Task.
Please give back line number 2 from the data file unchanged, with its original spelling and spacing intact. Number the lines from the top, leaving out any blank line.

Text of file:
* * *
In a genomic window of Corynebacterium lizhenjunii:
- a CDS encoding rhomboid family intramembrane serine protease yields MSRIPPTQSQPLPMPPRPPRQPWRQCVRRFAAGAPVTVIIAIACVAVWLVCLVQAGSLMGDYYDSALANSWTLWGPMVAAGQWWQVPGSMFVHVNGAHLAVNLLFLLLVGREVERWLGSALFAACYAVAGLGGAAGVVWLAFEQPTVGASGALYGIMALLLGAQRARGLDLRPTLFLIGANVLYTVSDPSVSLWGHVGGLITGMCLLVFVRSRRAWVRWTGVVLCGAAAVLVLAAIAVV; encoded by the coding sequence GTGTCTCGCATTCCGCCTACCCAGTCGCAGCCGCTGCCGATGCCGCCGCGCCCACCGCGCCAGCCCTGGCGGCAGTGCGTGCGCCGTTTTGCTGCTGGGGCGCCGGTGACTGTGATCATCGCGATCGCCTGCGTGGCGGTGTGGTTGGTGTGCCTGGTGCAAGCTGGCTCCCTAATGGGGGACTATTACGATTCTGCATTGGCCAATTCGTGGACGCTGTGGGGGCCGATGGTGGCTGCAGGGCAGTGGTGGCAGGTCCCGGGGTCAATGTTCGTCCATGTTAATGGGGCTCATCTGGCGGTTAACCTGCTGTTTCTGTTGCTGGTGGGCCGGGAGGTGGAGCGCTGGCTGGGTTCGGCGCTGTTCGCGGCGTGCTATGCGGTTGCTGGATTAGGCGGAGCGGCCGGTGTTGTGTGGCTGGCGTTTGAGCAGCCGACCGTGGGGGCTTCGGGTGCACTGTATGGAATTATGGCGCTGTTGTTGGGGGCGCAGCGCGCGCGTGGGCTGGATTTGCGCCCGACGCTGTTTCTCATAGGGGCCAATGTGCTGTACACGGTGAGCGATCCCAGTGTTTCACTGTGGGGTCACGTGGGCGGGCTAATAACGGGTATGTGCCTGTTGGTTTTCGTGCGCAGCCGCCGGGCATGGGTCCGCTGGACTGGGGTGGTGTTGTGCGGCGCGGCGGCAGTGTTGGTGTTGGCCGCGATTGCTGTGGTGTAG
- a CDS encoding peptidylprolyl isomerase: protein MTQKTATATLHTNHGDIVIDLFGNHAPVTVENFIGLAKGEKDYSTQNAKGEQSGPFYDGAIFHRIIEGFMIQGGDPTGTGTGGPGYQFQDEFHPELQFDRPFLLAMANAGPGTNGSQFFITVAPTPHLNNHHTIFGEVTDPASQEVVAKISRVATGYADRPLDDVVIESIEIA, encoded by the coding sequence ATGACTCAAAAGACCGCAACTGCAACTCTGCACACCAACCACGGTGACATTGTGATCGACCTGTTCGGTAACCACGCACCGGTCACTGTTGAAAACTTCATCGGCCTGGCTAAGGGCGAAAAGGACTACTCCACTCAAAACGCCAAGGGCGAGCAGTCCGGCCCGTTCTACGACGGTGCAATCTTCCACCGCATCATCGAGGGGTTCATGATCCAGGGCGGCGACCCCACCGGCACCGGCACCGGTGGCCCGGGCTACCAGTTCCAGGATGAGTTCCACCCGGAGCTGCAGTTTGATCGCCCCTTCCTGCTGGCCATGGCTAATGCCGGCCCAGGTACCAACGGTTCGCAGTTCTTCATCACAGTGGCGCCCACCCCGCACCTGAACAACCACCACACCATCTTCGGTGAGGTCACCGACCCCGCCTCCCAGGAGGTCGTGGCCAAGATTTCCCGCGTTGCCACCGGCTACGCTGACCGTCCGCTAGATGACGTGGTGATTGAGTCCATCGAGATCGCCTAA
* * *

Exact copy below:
- a CDS encoding rhomboid family intramembrane serine protease yields MSRIPPTQSQPLPMPPRPPRQPWRQCVRRFAAGAPVTVIIAIACVAVWLVCLVQAGSLMGDYYDSALANSWTLWGPMVAAGQWWQVPGSMFVHVNGAHLAVNLLFLLLVGREVERWLGSALFAACYAVAGLGGAAGVVWLAFEQPTVGASGALYGIMALLLGAQRARGLDLRPTLFLIGANVLYTVSDPSVSLWGHVGGLITGMCLLVFVRSRRAWVRWTGVVLCGAAAVLVLAAIAVV; encoded by the coding sequence GTGTCTCGCATTCCGCCTACCCAGTCGCAGCCGCTGCCGATGCCGCCGCGCCCACCGCGCCAGCCCTGGCGGCAGTGCGTGCGCCGTTTTGCTGCTGGGGCGCCGGTGACTGTGATCATCGCGATCGCCTGCGTGGCGGTGTGGTTGGTGTGCCTGGTGCAAGCTGGCTCCCTAATGGGGGACTATTACGATTCTGCATTGGCCAATTCGTGGACGCTGTGGGGGCCGATGGTGGCTGCAGGGCAGTGGTGGCAGGTCCCGGGGTCAATGTTCGTCCATGTTAATGGGGCTCATCTGGCGGTTAACCTGCTGTTTCTGTTGCTGGTGGGCCGGGAGGTGGAGCGCTGGCTGGGTTCGGCGCTGTTCGCGGCGTGCTATGCGGTTGCTGGATTAGGCGGAGCGGCCGGTGTTGTGTGGCTGGCGTTTGAGCAGCCGACCGTGGGGGCTTCGGGTGCACTGTATGGAATTATGGCGCTGTTGTTGGGGGCGCAGCGCGCGCGTGGGCTGGATTTGCGCCCGACGCTGTTTCTCATAGGGGCCAATGTGCTGTACACGGTGAGCGATCCCAGTGTTTCACTGTGGGGTCACGTGGGCGGGCTAATAACGGGTATGTGCCTGTTGGTTTTCGTGCGCAGCCGCCGGGCATGGGTCCGCTGGACTGGGGTGGTGTTGTGCGGCGCGGCGGCAGTGTTGGTGTTGGCCGCGATTGCTGTGGTGTAG